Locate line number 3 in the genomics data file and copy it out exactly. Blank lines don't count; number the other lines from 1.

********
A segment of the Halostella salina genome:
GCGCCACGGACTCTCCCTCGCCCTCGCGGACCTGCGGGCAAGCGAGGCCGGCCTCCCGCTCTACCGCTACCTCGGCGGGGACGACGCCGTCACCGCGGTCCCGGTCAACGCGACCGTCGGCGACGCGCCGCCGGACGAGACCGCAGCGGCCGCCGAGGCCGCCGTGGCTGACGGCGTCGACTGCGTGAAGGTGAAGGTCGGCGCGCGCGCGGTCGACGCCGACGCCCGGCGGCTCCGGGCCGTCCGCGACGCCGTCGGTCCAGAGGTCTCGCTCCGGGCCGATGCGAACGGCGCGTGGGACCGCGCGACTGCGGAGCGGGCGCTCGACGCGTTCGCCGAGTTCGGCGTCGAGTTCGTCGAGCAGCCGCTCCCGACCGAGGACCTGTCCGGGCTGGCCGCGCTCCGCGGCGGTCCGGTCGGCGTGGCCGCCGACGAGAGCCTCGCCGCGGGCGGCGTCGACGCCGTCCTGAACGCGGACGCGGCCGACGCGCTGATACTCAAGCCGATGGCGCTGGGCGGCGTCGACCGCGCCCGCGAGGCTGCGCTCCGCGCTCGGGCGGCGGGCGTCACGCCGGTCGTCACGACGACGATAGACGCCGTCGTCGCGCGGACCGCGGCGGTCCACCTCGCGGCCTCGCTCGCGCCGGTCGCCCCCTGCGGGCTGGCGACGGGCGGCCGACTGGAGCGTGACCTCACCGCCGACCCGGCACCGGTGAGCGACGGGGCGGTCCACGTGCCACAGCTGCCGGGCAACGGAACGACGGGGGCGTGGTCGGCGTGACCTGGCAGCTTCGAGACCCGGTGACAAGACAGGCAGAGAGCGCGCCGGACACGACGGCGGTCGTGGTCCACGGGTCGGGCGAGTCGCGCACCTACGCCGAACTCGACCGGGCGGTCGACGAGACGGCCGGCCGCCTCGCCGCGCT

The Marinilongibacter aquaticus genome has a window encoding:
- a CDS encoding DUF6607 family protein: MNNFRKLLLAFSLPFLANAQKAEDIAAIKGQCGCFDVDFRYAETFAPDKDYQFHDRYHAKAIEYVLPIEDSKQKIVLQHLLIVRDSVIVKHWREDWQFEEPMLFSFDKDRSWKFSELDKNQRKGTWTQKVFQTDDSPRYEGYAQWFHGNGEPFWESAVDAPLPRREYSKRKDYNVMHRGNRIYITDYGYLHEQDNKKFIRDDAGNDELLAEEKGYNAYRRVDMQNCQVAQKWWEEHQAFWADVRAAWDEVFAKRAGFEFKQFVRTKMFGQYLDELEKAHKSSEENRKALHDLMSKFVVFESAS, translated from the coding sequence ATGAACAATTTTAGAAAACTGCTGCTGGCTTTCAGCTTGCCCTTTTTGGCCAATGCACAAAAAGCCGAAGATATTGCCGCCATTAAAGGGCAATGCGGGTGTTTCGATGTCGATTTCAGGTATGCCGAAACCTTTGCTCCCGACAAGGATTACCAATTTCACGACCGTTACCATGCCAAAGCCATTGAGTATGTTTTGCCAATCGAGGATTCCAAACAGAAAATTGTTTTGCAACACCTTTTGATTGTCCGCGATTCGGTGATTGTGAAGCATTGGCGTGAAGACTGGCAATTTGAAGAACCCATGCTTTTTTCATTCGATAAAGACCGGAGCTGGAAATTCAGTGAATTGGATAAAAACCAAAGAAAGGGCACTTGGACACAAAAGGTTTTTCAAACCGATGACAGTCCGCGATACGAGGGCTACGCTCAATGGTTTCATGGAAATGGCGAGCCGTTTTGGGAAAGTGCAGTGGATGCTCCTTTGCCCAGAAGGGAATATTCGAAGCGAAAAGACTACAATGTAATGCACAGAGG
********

The Marinilongibacter aquaticus genome has a window encoding: